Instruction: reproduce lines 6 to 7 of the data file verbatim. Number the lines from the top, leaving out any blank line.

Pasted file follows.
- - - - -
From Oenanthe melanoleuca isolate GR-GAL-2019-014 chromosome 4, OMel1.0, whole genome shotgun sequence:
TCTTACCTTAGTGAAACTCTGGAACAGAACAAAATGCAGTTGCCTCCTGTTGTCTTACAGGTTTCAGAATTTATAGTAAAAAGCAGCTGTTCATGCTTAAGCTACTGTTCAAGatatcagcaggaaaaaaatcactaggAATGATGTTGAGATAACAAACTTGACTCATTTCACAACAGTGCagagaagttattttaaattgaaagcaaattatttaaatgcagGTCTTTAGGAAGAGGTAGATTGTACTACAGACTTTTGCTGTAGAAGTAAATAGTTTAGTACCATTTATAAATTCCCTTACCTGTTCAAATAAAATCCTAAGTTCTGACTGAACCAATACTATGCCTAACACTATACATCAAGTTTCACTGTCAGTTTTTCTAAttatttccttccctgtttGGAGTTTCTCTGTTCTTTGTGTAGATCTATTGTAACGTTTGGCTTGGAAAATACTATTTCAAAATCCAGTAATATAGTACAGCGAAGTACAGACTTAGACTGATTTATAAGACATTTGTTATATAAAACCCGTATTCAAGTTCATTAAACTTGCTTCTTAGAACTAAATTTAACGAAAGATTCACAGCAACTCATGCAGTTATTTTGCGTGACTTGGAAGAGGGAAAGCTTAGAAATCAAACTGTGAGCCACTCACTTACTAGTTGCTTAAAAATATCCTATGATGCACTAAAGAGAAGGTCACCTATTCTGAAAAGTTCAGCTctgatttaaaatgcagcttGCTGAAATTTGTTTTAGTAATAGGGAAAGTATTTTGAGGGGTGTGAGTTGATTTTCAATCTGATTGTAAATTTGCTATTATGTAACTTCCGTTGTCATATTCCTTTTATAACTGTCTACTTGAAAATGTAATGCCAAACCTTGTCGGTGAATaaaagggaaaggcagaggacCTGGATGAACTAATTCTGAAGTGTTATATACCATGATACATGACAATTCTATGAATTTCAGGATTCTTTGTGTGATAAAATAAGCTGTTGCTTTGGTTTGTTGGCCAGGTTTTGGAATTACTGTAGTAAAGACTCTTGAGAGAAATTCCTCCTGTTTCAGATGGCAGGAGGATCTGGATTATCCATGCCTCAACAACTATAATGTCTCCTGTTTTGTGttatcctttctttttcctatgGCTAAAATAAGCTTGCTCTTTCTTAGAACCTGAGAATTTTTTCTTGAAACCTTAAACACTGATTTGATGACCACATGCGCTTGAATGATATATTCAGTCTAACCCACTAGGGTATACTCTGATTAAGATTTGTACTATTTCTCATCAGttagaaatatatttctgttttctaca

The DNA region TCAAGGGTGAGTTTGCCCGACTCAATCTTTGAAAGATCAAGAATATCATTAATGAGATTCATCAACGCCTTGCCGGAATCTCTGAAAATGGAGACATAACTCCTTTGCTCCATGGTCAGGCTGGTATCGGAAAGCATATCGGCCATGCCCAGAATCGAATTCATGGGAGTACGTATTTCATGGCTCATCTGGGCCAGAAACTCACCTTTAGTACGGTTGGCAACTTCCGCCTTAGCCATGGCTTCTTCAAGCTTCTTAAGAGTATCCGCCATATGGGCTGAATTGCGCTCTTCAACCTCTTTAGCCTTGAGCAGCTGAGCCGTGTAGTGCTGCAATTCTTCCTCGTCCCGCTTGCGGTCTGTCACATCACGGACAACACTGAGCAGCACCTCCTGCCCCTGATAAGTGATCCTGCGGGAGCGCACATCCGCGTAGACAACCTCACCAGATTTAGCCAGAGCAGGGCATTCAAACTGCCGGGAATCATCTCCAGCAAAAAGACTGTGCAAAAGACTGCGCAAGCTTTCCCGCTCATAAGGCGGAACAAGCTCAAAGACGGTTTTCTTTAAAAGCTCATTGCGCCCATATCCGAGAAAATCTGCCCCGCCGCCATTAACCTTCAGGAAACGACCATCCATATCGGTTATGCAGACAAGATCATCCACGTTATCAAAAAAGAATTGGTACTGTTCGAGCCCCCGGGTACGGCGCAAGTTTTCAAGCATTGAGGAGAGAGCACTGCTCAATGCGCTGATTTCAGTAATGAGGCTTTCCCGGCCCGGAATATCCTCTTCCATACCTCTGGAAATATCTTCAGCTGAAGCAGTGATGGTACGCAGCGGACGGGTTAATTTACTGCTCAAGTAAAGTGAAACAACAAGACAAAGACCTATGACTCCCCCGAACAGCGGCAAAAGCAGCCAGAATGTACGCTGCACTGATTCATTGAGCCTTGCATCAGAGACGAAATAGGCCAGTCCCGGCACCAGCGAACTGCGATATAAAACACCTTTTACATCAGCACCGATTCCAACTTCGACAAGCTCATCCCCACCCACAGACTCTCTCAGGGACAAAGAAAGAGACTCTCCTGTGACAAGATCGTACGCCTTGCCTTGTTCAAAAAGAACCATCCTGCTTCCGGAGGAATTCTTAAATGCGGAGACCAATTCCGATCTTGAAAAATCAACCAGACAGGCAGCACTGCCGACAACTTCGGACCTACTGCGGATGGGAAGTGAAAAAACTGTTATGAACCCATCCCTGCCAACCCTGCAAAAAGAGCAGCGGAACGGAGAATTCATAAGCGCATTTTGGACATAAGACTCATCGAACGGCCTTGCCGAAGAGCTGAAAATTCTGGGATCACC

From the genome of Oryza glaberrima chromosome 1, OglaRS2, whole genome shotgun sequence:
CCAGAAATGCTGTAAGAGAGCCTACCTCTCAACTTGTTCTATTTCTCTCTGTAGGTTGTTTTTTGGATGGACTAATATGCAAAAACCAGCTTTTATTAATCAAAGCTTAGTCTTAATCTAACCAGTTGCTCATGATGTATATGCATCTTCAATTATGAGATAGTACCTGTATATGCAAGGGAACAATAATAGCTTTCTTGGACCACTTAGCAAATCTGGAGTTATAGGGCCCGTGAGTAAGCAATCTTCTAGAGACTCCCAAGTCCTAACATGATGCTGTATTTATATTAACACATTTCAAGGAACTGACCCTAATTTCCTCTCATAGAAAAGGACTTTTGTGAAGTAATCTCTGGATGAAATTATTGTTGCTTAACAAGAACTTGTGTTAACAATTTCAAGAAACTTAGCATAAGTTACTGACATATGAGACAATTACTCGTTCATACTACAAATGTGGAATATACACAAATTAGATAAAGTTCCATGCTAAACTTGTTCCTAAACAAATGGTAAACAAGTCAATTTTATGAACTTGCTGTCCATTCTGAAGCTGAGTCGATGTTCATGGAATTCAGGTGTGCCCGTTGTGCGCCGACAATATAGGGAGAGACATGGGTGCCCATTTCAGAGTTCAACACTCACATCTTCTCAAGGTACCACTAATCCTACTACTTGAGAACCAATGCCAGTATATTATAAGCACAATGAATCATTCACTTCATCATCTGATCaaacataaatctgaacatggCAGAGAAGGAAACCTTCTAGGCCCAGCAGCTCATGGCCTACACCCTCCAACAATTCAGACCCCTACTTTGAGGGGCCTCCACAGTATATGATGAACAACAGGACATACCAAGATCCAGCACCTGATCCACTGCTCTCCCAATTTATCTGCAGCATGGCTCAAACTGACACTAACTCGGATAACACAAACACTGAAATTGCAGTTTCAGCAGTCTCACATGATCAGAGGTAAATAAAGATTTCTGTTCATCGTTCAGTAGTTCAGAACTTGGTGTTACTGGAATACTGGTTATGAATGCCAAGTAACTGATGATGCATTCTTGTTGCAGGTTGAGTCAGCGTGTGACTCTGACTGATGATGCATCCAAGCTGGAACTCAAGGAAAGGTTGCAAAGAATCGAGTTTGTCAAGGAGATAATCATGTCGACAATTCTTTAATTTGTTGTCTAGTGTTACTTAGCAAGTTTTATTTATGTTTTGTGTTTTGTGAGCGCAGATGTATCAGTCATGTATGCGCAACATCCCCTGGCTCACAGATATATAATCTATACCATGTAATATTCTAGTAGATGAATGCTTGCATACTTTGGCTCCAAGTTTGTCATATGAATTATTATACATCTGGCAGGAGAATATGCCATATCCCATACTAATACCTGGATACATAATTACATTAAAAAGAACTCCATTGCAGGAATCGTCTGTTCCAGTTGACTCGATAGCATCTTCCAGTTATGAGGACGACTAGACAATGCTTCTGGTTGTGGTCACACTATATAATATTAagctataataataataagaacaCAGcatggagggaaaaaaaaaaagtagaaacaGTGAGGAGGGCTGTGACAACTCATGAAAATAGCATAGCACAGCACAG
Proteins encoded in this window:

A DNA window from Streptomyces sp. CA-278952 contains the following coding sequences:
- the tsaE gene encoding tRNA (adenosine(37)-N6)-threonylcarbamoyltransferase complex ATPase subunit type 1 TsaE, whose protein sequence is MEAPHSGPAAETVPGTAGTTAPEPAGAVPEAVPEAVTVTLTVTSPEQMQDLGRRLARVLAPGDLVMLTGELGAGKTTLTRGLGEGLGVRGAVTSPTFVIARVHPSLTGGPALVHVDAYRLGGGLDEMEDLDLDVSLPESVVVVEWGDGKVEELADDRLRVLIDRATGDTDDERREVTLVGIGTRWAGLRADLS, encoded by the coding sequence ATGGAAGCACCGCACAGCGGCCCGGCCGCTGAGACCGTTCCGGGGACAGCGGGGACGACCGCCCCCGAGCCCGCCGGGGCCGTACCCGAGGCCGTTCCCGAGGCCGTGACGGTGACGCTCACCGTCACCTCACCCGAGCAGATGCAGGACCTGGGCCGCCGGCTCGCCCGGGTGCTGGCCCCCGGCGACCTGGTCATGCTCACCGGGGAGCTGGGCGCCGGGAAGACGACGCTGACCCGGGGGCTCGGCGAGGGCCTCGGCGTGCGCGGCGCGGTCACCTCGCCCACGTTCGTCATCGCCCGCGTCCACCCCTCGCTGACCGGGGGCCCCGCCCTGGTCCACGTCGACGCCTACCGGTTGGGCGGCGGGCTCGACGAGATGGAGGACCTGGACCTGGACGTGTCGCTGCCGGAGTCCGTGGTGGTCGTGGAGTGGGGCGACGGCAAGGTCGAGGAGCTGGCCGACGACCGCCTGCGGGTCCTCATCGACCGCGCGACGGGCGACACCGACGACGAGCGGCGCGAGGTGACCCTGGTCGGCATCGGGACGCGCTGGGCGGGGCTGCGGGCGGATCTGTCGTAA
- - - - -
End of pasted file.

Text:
Proteins encoded in this window:

A DNA window from Streptomyces sp. CA-278952 contains the following coding sequences: